Powering your structures with solar panels is something very common in Space Exploration. However, once you leave Nauvis, it is not immediately obvious what the generated power will be and how to set up structures to meet your needs.
Space Exploration not only adds additional solar panels and accumulators, but makes use of the game engine to give uniqueness to every location in game.
Each surface has its own characteristics, and there are two that are relevant to solar power: day/night cycle duration, and solar efficiency.
On top of that, harnessing solar energy in space is easier to manage: space surfaces do not have nights, and always have 50% brightness, so instead of generating a variable amount of power depending on the time of the day, they will always generate a constant output.
Note: Nauvis always has 100% efficiency and the vanilla day/night cycle duration.
|Item||Maximum Power Output|
|Solar Panel||60 kW|
|Flat Solar Panel||400 kW|
|Flat Solar Panel 2||800 kW|
|Flat Solar Panel 3||1600 kW|
|Holmium Accumulator||50 MJ|
|Naquium Accumulator||250 MJ|
Solar Power on Planet Surfaces
Calculating the Accumulator/Panel Ratio
The ratio formula is:
R = 0.168 * (MaxPanelOutput kW / AccumulatorCapacity kJ) * CycleDuration s * Efficiency / 100
Which, if using the vanilla panels and accumulators, can be further simplified into this:
R = 0.002016 * CycleDuration s * Efficiency / 100
Note the measurement units.
The planet Efficient has 120% solar efficiency and 9 minutes day/night cycle.
If we want to know the ratio of vanilla accumulators per vanilla panels, we have:
R = 0.168 * (60 kW / 5000 kJ) * 540 s * 120 / 100
R = 0.002016 * 540 s * 1.2
R = 1.3
So when on planet Efficient's surface, we'd have to place roughly 13 accumulators every 10 solar panels.
The high efficiency make it so that we need a smaller number of panels to power the base, but the very long day/night cycle requires many more accumulators to store the charge necessary to last the night.
Calculating the Average Panel Output
This is easy to calculate:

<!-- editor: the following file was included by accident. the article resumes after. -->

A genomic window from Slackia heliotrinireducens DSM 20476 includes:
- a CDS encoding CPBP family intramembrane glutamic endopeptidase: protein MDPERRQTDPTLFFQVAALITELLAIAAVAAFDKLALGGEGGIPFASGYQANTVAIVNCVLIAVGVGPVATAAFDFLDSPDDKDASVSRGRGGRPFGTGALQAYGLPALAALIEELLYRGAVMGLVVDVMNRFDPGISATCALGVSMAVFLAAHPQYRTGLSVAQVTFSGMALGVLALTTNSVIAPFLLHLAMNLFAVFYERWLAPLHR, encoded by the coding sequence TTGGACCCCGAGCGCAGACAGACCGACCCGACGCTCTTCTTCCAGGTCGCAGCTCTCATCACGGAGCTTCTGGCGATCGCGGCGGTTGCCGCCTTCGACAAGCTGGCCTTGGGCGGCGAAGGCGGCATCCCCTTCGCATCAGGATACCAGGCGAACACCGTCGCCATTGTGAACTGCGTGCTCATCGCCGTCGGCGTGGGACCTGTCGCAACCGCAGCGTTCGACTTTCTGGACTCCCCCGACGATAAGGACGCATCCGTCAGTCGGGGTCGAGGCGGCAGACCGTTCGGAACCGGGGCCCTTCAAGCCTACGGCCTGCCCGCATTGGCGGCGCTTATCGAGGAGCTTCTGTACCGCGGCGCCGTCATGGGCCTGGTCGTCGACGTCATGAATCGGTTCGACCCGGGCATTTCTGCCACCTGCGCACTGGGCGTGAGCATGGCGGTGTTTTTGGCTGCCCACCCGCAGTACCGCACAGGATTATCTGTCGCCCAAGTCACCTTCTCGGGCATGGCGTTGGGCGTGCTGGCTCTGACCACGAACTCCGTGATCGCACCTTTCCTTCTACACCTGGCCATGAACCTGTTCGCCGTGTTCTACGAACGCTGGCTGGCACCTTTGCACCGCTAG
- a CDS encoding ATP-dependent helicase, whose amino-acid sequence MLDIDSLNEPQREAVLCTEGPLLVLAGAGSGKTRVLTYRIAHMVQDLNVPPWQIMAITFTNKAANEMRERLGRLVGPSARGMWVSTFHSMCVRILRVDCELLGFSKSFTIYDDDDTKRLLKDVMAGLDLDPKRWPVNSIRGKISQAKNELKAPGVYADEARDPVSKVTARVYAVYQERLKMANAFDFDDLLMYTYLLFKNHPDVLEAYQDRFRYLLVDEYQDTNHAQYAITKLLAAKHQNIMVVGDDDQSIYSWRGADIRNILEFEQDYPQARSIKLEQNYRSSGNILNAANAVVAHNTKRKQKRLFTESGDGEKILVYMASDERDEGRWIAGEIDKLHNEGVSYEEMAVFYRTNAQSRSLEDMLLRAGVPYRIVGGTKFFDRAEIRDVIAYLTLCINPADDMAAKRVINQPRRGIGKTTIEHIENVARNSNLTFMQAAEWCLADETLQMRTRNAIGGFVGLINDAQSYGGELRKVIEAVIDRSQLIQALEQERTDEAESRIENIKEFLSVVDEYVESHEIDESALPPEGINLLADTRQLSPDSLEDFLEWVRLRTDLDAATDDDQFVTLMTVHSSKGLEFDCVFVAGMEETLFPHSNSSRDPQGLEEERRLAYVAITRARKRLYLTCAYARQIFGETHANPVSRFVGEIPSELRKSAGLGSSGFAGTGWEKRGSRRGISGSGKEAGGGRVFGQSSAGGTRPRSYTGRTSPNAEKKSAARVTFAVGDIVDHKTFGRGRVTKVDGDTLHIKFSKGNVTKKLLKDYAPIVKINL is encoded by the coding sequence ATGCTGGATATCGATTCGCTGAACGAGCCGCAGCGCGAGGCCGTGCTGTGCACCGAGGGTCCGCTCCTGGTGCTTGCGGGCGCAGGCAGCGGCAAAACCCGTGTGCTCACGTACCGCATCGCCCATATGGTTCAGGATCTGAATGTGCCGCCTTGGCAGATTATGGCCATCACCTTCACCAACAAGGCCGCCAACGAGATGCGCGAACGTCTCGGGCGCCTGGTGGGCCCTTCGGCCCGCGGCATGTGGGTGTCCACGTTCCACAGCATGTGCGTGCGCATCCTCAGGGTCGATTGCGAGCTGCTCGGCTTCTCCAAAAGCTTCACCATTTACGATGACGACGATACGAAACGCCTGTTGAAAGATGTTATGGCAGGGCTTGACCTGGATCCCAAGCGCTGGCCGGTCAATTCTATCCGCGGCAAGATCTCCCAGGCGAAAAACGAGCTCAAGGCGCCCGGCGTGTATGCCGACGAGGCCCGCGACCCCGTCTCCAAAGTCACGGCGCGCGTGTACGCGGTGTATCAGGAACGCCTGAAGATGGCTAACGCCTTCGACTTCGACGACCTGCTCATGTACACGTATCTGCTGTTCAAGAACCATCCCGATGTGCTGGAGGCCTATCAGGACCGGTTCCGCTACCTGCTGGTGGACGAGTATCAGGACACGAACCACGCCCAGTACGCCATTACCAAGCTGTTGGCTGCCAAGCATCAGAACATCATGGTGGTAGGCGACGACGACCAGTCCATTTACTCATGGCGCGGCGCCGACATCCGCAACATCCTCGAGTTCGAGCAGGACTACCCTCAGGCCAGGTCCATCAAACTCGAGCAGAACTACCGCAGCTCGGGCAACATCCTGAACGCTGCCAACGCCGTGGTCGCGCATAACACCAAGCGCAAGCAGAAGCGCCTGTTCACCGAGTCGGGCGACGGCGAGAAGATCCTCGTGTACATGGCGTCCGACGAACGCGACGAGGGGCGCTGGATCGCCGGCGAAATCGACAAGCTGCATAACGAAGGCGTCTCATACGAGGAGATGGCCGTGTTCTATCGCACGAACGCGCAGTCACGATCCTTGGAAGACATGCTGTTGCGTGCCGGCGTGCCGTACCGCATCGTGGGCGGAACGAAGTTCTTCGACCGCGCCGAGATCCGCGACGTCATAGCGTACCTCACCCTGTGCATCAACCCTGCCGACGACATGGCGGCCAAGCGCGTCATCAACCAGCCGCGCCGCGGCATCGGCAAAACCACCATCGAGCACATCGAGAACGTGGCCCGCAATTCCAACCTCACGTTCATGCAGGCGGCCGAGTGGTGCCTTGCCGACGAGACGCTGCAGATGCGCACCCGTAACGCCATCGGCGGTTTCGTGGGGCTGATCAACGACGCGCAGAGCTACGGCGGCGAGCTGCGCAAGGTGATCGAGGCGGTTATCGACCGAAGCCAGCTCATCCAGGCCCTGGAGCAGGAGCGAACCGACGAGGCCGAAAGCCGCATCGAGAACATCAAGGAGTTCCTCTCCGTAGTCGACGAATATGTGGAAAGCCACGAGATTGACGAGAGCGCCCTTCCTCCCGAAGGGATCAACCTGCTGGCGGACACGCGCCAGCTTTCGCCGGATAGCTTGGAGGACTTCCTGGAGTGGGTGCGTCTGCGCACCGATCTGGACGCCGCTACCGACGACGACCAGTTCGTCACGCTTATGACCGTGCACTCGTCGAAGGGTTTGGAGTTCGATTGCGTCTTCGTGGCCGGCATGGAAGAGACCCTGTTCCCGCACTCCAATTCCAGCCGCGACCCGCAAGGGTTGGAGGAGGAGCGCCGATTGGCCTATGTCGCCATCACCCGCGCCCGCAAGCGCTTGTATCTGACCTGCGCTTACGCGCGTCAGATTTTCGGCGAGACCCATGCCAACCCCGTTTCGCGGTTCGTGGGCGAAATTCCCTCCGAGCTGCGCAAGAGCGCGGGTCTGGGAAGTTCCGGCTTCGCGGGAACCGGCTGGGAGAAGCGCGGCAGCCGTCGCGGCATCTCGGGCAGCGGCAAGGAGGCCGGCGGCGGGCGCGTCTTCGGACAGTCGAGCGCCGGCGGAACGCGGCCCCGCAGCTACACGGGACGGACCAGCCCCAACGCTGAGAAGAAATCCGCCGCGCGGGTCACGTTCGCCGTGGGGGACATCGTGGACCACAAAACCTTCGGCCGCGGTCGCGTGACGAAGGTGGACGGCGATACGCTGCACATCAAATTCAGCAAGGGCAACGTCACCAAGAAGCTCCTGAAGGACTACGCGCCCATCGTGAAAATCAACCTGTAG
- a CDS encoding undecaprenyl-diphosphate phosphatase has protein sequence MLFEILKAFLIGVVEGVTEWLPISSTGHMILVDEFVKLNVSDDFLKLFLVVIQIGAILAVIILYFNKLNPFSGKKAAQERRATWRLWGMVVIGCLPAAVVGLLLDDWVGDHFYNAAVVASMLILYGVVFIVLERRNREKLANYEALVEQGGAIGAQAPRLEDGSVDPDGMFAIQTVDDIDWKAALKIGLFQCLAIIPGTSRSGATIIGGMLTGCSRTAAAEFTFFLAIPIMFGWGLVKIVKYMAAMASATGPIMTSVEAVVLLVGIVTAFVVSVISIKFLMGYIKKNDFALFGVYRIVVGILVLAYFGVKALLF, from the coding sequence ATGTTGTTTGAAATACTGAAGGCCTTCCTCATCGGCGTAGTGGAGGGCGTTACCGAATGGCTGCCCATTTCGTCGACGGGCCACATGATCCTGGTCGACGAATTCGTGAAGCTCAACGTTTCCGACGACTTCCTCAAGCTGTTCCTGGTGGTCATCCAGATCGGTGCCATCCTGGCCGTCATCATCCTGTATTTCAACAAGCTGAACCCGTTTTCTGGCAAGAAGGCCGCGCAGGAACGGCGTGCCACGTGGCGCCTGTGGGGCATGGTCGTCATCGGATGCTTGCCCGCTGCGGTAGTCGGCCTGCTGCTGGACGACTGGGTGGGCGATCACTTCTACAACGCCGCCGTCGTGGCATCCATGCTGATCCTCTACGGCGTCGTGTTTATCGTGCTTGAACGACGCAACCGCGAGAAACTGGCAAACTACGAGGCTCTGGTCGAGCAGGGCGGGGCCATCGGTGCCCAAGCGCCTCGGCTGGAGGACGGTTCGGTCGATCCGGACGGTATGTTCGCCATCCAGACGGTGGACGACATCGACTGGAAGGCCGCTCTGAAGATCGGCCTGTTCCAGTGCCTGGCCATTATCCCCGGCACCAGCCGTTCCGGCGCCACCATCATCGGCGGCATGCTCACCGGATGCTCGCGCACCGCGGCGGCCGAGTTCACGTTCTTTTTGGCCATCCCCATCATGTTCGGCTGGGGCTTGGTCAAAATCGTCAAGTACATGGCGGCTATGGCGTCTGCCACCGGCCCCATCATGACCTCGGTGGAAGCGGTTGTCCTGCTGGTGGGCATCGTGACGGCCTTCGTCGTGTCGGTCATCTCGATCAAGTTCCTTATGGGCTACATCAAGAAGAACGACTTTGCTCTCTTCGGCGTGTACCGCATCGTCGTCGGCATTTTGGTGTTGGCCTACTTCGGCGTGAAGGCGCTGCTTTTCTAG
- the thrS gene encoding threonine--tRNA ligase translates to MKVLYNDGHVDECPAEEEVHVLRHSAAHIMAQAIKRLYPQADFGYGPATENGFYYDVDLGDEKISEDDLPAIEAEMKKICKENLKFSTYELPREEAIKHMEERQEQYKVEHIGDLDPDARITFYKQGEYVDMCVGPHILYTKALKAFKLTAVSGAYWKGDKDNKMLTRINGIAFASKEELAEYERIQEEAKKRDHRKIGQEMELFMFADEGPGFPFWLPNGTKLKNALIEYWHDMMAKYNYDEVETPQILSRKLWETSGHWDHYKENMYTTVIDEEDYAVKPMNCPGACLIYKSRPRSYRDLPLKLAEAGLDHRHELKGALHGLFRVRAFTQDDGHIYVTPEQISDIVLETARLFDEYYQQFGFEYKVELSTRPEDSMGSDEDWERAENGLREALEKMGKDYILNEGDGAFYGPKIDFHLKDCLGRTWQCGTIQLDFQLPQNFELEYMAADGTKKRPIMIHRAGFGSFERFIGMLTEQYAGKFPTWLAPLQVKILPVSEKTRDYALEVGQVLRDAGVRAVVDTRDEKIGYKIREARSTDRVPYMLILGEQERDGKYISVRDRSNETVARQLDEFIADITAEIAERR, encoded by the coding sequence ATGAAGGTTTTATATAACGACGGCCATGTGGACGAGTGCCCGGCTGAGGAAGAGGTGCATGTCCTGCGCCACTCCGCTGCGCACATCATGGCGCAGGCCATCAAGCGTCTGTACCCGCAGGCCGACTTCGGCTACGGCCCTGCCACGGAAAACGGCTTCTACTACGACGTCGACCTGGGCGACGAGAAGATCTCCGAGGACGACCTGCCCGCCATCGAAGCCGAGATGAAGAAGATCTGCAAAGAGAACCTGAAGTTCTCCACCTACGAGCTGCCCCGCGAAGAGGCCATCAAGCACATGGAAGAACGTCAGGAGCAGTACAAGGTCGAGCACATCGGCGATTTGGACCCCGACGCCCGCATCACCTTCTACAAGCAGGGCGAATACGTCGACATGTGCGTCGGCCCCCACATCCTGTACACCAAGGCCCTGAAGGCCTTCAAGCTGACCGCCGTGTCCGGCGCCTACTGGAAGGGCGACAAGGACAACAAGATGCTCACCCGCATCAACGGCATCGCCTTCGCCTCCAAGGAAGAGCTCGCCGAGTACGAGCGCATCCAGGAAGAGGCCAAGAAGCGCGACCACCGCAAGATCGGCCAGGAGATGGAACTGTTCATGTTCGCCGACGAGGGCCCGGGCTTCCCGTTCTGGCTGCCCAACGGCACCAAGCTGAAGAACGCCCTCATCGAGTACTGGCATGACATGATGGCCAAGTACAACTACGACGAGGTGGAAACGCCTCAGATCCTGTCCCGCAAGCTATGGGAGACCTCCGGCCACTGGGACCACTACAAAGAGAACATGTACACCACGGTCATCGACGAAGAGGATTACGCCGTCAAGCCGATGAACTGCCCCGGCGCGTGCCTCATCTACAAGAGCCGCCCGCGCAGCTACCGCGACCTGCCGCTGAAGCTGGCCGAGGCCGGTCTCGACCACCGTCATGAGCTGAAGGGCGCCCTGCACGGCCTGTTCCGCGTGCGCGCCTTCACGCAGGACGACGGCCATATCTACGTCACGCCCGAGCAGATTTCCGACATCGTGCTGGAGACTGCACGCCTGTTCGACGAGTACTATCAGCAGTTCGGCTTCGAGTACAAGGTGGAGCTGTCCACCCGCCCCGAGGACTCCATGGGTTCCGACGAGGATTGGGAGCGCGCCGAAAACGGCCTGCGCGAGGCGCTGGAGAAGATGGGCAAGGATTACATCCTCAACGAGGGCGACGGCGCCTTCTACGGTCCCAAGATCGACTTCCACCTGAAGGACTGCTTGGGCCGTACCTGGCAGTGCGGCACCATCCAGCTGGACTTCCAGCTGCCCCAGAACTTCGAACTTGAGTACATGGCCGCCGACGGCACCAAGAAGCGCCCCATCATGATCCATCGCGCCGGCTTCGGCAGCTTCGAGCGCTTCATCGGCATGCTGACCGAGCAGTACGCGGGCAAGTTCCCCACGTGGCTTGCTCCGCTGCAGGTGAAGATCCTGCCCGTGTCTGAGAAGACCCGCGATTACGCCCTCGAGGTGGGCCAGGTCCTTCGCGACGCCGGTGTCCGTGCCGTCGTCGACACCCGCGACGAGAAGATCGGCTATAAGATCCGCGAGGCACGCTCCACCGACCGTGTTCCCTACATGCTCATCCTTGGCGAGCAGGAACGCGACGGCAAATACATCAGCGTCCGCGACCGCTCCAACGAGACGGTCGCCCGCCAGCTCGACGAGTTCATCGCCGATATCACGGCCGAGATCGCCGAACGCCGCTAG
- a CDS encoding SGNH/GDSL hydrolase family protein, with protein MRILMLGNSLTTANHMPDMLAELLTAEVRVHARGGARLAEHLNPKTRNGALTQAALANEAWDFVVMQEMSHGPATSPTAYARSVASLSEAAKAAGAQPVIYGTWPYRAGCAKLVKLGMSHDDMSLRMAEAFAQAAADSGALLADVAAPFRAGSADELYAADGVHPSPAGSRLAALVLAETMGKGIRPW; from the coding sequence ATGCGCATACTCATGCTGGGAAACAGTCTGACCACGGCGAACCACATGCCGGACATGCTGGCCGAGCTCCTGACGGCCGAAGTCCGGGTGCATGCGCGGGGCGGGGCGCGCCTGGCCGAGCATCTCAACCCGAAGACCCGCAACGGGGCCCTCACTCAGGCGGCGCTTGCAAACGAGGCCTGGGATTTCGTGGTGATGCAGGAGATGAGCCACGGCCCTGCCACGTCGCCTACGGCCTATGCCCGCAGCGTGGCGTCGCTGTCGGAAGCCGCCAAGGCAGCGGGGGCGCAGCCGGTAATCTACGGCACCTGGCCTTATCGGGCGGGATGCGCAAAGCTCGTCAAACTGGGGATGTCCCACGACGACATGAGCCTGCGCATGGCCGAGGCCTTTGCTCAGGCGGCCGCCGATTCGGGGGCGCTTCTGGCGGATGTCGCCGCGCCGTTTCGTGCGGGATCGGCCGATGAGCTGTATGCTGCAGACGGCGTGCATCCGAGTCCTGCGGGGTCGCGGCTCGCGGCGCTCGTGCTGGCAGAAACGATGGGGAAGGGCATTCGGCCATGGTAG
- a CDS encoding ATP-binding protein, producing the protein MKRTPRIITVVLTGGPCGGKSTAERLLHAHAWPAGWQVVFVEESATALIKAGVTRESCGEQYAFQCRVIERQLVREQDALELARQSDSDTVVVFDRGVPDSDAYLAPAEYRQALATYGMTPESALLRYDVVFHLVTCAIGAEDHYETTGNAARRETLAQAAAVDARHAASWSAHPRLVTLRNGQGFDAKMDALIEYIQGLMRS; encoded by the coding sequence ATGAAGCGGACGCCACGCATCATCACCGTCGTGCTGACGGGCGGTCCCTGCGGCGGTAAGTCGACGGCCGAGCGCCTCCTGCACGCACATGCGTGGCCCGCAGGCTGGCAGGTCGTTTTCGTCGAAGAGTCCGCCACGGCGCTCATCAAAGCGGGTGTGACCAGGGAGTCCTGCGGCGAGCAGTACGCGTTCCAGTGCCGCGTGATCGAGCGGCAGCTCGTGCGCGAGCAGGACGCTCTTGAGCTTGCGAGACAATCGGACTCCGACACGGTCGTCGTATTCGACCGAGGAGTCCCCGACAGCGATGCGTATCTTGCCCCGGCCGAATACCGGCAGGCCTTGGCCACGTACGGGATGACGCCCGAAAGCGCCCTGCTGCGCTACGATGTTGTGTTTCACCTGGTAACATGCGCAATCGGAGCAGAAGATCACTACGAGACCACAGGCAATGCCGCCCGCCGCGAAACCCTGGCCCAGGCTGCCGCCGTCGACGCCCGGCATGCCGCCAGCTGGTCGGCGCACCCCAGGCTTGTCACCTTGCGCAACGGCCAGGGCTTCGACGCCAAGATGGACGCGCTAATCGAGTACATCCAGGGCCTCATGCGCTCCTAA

AveragePanelOutput = MaxPanelOutput * 0.7 * Efficiency / 100
The 0.7 constant is applied like in the vanilla game, as the equivalent time of a panel operating at average output is always 70% of a day cycle.
Let's go back to planet Efficient. Having 120% efficiency, our average output for a vanilla panel would be:
AveragePanelOutput = 60 kW * 0.7 * 120 / 100 = 50.4 kW
Given the same efficiency or similar day/night cycle, it's easy to tell which planet is better for solar. However, what if both characteristics are very different or very similar?
Efficiency at first might seem the most important trait, because with more power, the less items one needs, however if the day/night cycle is long enough, the accumulators might actually make things more expensive.
Planet Efficient from the previous examples is actually slightly worse than Nauvis despite the higher efficiency. To generate 4.2 MW, Nauvis requires 100 solar panels and 84 accumulators, while Efficient requires 83.33 panels and 108.33 accumulators.
How not to get tricked then? It's easy. Take the day/night cycle length and divide it by the efficiency. The planet with the lower number wins.
Solar power in space
In space there is no day/night cycle, so there is no need to calculate ratios or average outputs, as panels will have a constant output and won't need to supply power to accumulators for the night.
This constant output is calculated as usual by multiplying the nominal maximum output by the efficiency ratio (MaxPowerOutput * Efficiency / 100).
Note that this already takes into account the fact that in space there is a constant 50% brightness, so this calculated amount is actually 50% of what the game will show as maximum when checking the panel output, and the bonus will not be the same as the efficiency percentage shown in the universe explorer - this is different from what you see planetside where the bonus shown is actually the efficiency percentage minus a hundred.
You can enter the rabbit hole of solar power calculation from the official Factorio wiki by clicking here